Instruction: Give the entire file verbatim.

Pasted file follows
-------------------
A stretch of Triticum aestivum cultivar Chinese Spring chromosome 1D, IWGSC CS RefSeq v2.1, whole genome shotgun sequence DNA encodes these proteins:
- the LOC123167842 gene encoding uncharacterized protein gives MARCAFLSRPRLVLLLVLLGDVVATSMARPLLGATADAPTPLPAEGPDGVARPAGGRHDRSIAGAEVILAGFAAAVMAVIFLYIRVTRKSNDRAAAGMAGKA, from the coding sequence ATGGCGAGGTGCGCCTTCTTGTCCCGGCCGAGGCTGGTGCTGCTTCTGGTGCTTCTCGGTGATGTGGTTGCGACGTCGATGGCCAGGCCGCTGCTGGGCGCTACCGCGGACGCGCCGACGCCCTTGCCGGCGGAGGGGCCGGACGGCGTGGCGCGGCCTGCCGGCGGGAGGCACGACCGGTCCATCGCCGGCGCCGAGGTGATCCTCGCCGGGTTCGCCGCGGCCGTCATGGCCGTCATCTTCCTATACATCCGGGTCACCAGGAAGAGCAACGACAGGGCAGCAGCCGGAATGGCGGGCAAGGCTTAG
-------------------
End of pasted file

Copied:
A stretch of Triticum aestivum cultivar Chinese Spring chromosome 1D, IWGSC CS RefSeq v2.1, whole genome shotgun sequence DNA encodes these proteins:
- the LOC123167842 gene encoding uncharacterized protein gives MARCAFLSRPRLVLLLVLLGDVVATSMARPLLGATADAPTPLPAEGPDGVARPAGGRHDRSIAGAEVILAGFAAAVMAVIFLYIRVTRKSNDRAAAGMAGKA, from the coding sequence ATGGCGAGGTGCGCCTTCTTGTCCCGGCCGAGGCTGGTGCTGCTTCTGGTGCTTCTCGGTGATGTGGTTGCGACGTCGATGGCCAGGCCGCTGCTGGGCGCTACCGCGGACGCGCCGACGCCCTTGCCGGCGGAGGGGCCGGACGGCGTGGCGCGGCCTGCCGGCGGGAGGCACGACCGGTCCATCGCCGGCGCCGAGGTGATCCTCGCCGGGTTCGCCGCGGCCGTCATGGCCGTCATCTTCCTATACATCCGGGTCACCAGGAAGAGCAACGACAGGGCAGCAGCCGGAATGGCGGGCAAGGCTTAG